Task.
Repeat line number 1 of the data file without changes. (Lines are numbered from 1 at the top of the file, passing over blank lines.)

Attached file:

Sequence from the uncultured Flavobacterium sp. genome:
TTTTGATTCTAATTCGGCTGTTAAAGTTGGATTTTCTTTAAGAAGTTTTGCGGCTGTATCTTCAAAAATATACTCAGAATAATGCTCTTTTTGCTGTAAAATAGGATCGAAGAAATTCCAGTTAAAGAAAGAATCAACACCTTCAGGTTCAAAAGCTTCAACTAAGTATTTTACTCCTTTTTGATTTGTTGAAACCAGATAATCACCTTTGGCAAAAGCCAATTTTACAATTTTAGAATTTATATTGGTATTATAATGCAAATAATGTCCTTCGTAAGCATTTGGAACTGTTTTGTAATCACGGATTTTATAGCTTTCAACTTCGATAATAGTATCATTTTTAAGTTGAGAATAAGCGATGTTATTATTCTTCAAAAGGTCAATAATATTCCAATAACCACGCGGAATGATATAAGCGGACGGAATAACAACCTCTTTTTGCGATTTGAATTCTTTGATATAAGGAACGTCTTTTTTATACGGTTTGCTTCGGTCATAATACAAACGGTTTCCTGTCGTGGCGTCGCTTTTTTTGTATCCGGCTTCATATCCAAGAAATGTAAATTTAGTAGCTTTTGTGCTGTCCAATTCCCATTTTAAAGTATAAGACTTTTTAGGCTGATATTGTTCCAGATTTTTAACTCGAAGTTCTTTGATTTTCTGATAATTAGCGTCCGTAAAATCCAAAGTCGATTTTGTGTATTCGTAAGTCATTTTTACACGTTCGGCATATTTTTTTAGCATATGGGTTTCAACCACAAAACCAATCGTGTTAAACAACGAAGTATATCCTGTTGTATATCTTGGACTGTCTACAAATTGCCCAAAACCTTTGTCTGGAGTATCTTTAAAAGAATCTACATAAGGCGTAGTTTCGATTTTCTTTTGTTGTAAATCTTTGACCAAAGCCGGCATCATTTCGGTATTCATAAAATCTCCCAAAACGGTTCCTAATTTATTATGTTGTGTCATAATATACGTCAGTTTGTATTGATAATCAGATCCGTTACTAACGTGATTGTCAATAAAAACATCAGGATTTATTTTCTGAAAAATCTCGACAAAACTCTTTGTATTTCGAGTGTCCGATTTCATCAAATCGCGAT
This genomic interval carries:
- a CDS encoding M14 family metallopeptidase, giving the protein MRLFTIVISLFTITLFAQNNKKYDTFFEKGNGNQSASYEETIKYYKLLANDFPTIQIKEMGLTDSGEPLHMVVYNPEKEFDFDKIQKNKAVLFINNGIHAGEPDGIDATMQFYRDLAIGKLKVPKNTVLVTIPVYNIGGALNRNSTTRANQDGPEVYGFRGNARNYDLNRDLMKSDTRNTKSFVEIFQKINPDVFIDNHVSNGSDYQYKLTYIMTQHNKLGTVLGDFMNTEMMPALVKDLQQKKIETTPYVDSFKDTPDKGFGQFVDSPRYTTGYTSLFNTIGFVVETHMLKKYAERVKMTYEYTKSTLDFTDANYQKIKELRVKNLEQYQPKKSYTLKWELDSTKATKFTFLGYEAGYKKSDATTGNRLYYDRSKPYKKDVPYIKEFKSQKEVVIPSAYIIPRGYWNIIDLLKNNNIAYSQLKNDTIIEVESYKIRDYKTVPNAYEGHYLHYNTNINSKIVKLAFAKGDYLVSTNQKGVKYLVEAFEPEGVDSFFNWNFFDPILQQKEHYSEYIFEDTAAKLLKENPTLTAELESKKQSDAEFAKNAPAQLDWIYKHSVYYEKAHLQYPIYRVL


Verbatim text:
Sequence from the uncultured Flavobacterium sp. genome: